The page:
Members of the Montgomery County Board have a decision to make regarding the location of 911 dispatch services, so to help them make it they heard from the state 911 administrator, the Christian-Shelby 911 administrator, county 911 board members, and from first responders during a special meeting called by county board Chairman Evan Young on Monday, Jan. 6, at the Historic Courthouse in Hillsboro.
The meeting came after the county board learned at their regular monthly meeting on Tuesday, Dec. 10, that in order for the 911 consolidation with Christian and Shelby counties approved by the local 911 board on Oct. 17 to occur, the county board has to first dissolve the local 911 board and then approve an intergovernmental agreement. Board members asked for more information before making those decisions, so Chairman Young scheduled the special meeting with the state 911 Administrator Cindy Barbera-Brelle and the Christian-Shelby Administrator Mickie Ehrhardt. The earliest a county board decision could possibly be made is during their next regular meeting on Tuesday, Jan. 14, at the Historic Courthouse in Hillsboro.
Christian-Montgomery EMA Director Greg Nimmo, who had served as Montgomery County 911 Administrator until Dec. 1, started the meeting with a history of 911 services here, beginning with a referendum vote in 1992 that funded services with a $2 per month surcharge on telephones. The system went on-line in 1996, and consolidated with dispatchers in the Montgomery County Sheriff's Office in 2010 when funding became diminished due to fewer and fewer land line telephones.
"In 2012, maintenance was stopped on the 911 system," Nimmo said, punctuating funding problems.
In 2019, the 911 board signed a $900,000 contract to purchase a new 911 system that would make it compliant with "next-gen" 911 requirements, mandated by the state to be in place by July 1 this year.
Nimmo said that in the wake of the Coffeen Power Plant closure, though, the county board Finance Committee reduced their commitment to help fund the next-gen 911 contract from $300,000 to $60,000. Hence, the county 911 board reconsidered the option to consolidate 911 dispatcher with Christian and Shelby counties in Taylorville.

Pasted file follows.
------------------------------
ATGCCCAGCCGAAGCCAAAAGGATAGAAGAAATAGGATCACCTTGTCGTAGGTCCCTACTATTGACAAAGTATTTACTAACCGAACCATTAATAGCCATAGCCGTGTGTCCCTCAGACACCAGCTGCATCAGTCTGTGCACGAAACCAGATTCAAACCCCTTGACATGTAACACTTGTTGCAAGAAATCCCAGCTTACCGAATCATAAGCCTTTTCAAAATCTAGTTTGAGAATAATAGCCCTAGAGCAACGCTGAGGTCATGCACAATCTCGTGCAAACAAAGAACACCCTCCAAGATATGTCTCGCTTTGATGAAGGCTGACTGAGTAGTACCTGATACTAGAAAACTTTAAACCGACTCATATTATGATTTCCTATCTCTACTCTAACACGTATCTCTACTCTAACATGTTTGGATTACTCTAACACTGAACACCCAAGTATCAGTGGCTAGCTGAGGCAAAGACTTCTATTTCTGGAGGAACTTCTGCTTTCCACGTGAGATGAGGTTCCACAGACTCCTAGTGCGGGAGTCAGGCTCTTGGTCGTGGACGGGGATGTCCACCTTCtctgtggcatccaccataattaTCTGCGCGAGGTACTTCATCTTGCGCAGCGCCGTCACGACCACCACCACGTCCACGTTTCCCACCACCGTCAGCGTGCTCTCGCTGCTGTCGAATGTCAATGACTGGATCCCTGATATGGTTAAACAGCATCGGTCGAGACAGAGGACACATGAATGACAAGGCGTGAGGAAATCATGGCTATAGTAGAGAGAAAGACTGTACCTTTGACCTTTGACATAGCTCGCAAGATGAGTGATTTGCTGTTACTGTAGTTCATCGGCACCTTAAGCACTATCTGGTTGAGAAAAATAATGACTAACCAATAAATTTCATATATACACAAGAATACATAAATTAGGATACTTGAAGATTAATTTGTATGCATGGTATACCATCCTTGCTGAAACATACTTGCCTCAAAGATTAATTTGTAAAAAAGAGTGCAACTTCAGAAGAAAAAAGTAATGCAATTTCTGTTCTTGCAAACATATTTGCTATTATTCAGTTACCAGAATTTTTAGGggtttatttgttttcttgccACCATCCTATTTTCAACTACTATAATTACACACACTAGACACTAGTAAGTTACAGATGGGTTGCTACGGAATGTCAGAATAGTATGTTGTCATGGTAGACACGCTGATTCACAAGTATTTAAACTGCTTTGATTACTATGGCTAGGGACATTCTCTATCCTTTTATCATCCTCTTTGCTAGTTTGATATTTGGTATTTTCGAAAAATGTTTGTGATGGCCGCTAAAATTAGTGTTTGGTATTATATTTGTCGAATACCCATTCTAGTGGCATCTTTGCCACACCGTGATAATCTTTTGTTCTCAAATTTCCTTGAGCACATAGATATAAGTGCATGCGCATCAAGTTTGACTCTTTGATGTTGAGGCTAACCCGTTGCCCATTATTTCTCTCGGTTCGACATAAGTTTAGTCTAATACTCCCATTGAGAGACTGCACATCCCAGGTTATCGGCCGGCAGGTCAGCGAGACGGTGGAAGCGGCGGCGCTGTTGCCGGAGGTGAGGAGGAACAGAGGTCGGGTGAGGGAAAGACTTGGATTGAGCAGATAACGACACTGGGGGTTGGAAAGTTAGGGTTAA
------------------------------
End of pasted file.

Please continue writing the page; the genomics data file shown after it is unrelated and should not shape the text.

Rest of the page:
"They are currently our back-up," Nimmo said. "Consolidation just means that instead of the phone being answered in this county, it will be answered in that county."
According to state 911 Administrator Barbera-Brelle, next-gen 911 modernizes the service to an IP-based network, allowing 911 services to not only accept phone calls, but also text messages, video files, and data from other transmitting devices such as building alarms and wearable medical devices.
Montgomery County Board Finance Committee Chair Megan Beeler, as well as to 911 board members who spoke, described the plan to consolidate dispatch with Christian and Shelby counties as entirely financially driven.
"We are in this position because the power plant closed," Beeler said.
Darin Beckman, a member of the 911 board, said Montgomery County 911 currently has among the best dispatchers in the state, and he would have preferred dispatch remain local, but voted to consolidate "because money doesn't lie."
"We don't want to see it go broke again," 911 board member Joe Gasparich said of the financial problems that drove consolidation with sheriff's office dispatch in 2010.
Those who spoke from a crowd of about 50 people–mostly first responders but also municipal officials and members of the public–by and large urged the county board to find a way to keep 911 dispatch services local.
Retired Hillsboro Fire Chief Richard Hewitt said he was among those who first approached the county board to establish 911 services.
"I'm greatly disturbed that you're considering merging," Hewitt said. "If you're concerned with the health and welfare of your citizens, you'll keep it here."
Hillsboro City Councilman Don Downs described communication problems that arose when the Illinois State Police moved District 18 dispatch from Litchfield to Collinsville, a concern later reinforced by Trooper Jim Holliday.